Basketball tournament to benefit local nonprofits

Durham Cares Executive Director Reynolds Chapman (left) and programs and operations coordinator Miriam Valle go over the last details for the upcoming basketball tournament. The "Bull City Madness" begins at 8 a.m., Sat., April 14, at Long Meadow Park. (Staff photo by Qaadir McFadden)


Plenty of people love to play basketball for fun. Now they can play the sport to help raise money for a good cause, too.

Reynolds Chapman is the Executive Director of Durham Cares, a nonprofit that focuses on fostering collaboration, developing leaders and educating the people of Durham to care for their neighbors in holistic ways. Chapman’s latest attempt of doing this is through a 3-on-3-basketball tournament, which will take place Saturday, April 14 at Long Meadow Park

Chapman first came up with the idea along with Keith Daniel, Durham Cares’ board chair, and they thought it was a no-brainer.

“We both love basketball and when we got to thinking we realized there is no city-wide 3-on-3 tournament,” Chapman said.

To put this plan into action, Chapman reached out to other nonprofits last summer. From there he decided a basketball tournament would be a great way to bring the city together to raise money for Durham Cares and other nonprofits.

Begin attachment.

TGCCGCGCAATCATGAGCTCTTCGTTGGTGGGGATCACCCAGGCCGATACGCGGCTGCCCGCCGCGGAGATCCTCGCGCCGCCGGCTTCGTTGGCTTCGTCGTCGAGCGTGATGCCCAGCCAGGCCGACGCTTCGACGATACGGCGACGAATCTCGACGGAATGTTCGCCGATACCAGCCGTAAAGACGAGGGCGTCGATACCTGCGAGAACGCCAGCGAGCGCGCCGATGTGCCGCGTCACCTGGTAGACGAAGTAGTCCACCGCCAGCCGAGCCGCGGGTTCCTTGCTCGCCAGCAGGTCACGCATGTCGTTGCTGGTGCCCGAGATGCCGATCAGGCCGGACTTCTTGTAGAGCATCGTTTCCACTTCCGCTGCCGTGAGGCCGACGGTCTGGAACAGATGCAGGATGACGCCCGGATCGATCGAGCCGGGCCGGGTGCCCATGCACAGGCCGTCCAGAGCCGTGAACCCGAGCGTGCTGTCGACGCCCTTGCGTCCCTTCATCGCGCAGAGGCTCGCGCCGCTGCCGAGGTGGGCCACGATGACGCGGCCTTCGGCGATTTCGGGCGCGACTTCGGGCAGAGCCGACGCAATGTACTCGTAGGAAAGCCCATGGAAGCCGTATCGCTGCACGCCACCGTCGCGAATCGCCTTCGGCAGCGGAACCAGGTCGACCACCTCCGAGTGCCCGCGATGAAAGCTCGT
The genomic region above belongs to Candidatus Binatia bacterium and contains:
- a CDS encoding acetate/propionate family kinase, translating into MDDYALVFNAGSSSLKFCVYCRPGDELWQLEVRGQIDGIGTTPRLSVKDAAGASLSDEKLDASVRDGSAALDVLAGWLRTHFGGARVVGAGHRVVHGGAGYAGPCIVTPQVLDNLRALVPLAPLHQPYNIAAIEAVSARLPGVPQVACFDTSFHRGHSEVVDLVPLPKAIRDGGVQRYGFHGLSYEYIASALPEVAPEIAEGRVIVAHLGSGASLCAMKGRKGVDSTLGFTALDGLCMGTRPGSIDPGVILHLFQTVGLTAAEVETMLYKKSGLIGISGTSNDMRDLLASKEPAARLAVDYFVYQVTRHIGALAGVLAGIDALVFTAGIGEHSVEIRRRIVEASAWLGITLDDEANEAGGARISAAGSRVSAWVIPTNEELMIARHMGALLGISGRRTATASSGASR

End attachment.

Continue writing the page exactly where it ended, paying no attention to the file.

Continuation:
Durham Cares has developed a reputation with other nonprofit organizations because of its ability to help different organizations through various events. Chapman’s goal with this upcoming event is to help not just Durham Cares but also Urban Hope, Partners for Youth Opportunity, Child Evangelism Fellowship, StepUp Durham and NBN Sports to continue running for another year.

The 3-on-3 tournament will include 40 different teams funded by donations from various sponsors throughout the city, including The Durham Sports Commission, The Dilweg Companies, New Hope Church, Waypoint Church, Sushioki Restaurant, Zoweh Ministries, Glenn Eagle Lending, Forrest Firm, and Yadidit Dog Training.

According to Reynolds, anyone 14-years-old or older can play in the tournament and the teams will be co-ed.

We decided to have intergenerational teams that are co-ed because we wanted to be broadly inclusive,” Chapman said.

Through the experience of playing and interacting with people from different backgrounds, Reynolds hopes that the participants will not only enjoy the games themselves, but will also walk away more open-minded about different views and cultures.

“Bringing people together for an activity like a basketball tournament builds the relationships that help people see the many parts to a community and to the people in their community,” Chapman said.

In addition to the tournament, Durham Cares will host a dinner on Friday, April 13 at ReCity starting at 6:30 p.m.

Chapman said the planning process has been chaotic and has “kept our heads spinning,” but that it’s all been worth it.

“It’s also really fun because it’s a creative and collaborative process that is exciting when we start thinking of the different ideas,” Chapman said.